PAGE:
• In Garfield, Jon Arbuckle is sometimes shown wearing goofy and unstylish clothing. This is usually remarked upon by the other characters.
  • June 3, 2012
    Belfagor
    • Italian TV program Ma come ti vesti? (which roughly translates to "What on earth are you wearing?") features two fashion experts who give tips to people with extremely poor fashion sense.
  • June 4, 2012
    peccantis
    Uhh... how about a clearer name? Ridiculous Fashion Sense? Negative Fashion Sense?
  • June 4, 2012
    randomsurfer
  • June 5, 2012
    Seiryu
    No, Randomsurfer. That trope is about the clothes. This is about the person.

    For instance, Tula from My Big Fat Greek Wedding usually has decent fashion sense. However, near the climax of the film, she is forced into a dress that, in her words, makes her "look like a snow beast."

    The dress falls under Impossibly Tacky Clothes. Tula herself does NOT fall under No Fashion Sense.
  • June 6, 2012
    chicagomel
    What Not To Wear is basically made of Type 1 but with Type 2's thrown in sometimes as well. At least until the "how-to" gets done and they're made over.
  • June 7, 2012
    LemonBonBons
    The Egyptian mummy named Harold in the 1997 movie "Under Wraps." The kids who bring him to life hide him underneath tacky 1970's duds and sunglasses, in a montage playing "Get Down Tonight" by KC and the Sunshine Band.
  • March 13, 2013
    MetaFour
    • Spacetrawler has an entire Planet Of Hats where the hat in question is wearing hideous mishmashes of garish color. In fact, the aliens in question--the Tornites--are considered non-sentient by the rest of the galaxy because of their terrible fashion sense.
  • March 13, 2013
    chicagomel
    Somehow, What Not To Wear is on there twice.
  • March 13, 2013
    randomsurfer
  • April 1, 2013
    capsaicinfinity
    Aziraphale of Good Omens defends his rather dated aesthetic with an assertion that "Tartan is stylish."
  • April 2, 2013
    willthiswork
    Fixed the example indentation, but we really need to back away from the type lables. Type Labels Are Not Examples x infinity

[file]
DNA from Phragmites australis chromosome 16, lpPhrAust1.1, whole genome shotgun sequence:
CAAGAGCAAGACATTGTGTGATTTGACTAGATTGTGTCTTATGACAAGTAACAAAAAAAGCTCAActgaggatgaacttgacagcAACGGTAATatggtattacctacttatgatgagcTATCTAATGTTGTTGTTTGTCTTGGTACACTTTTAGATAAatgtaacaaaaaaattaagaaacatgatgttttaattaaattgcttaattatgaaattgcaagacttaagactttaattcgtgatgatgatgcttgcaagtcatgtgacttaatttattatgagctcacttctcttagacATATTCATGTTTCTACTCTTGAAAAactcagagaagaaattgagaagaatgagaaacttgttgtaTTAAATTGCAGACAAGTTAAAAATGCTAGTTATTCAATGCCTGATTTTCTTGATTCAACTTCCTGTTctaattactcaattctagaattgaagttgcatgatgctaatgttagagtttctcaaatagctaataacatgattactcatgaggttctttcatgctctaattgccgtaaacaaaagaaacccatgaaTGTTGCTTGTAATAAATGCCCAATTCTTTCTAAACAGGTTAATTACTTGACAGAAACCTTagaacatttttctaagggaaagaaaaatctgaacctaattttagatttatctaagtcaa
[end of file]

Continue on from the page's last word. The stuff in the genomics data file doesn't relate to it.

• April 2, 2013
    StarSword
    ^The way we ended up getting rid of it on We Will Use Lasers In The Future was to call them two common, non-mutually exclusive variations.
  • April 3, 2013
    Arivne
    To avoid Type Labels Are Not Examples I changed Type 1 to Oblivious To Fashion and Type 2 to Ignores Fashion.

    They can easily be changed to some other title(s) if desired.
  • April 3, 2013
    Chabal2
    • Warhammer 40 K: Slaaneshi cultists. One way they serve the god of excess is by stimulating every sense they have including sight, hence hideously-colored clothes (when they bother wearing clothes at all). The Emperor's Children Space Marine Legion's senses are so dulled by centuries of overexposure their armor is painted pink and black, so as to get their attention.
      • Ork Flash Gitz are proud to wear the loudest, gaudiest, most expensive clothes and gear they can find. They're even Color Coded For Your Convenience: Red Ones Go Faster, blue is lucky, black is tougher, etc.
      • Some Rogue Traders flaunt their considerable wealth like this (earning the Fan Nickname "Pimps in Space").

  • April 3, 2013
    willthiswork
    ^ Chabal2, that example indentation is incorrect. It should look like this:
    • Warhammer 40 K:
      • Slaaneshi cultists. One way they serve the god of excess is by stimulating every sense they have including sight, hence hideously-colored clothes (when they bother wearing clothes at all). The Emperor's Children Space Marine Legion's senses are so dulled by centuries of overexposure their armor is painted pink and black, so as to get their attention.
      • Ork Flash Gitz are proud to wear the loudest, gaudiest, most expensive clothes and gear they can find. They're even Color Coded For Your Convenience: Red Ones Go Faster, blue is lucky, black is tougher, etc.
      • Some Rogue Traders flaunt their considerable wealth like this (earning the Fan Nickname "Pimps in Space").

http://tvtropes.org/pmwiki/discussion.php?id=rx8ao8sl6zex3oxfk1b71ybi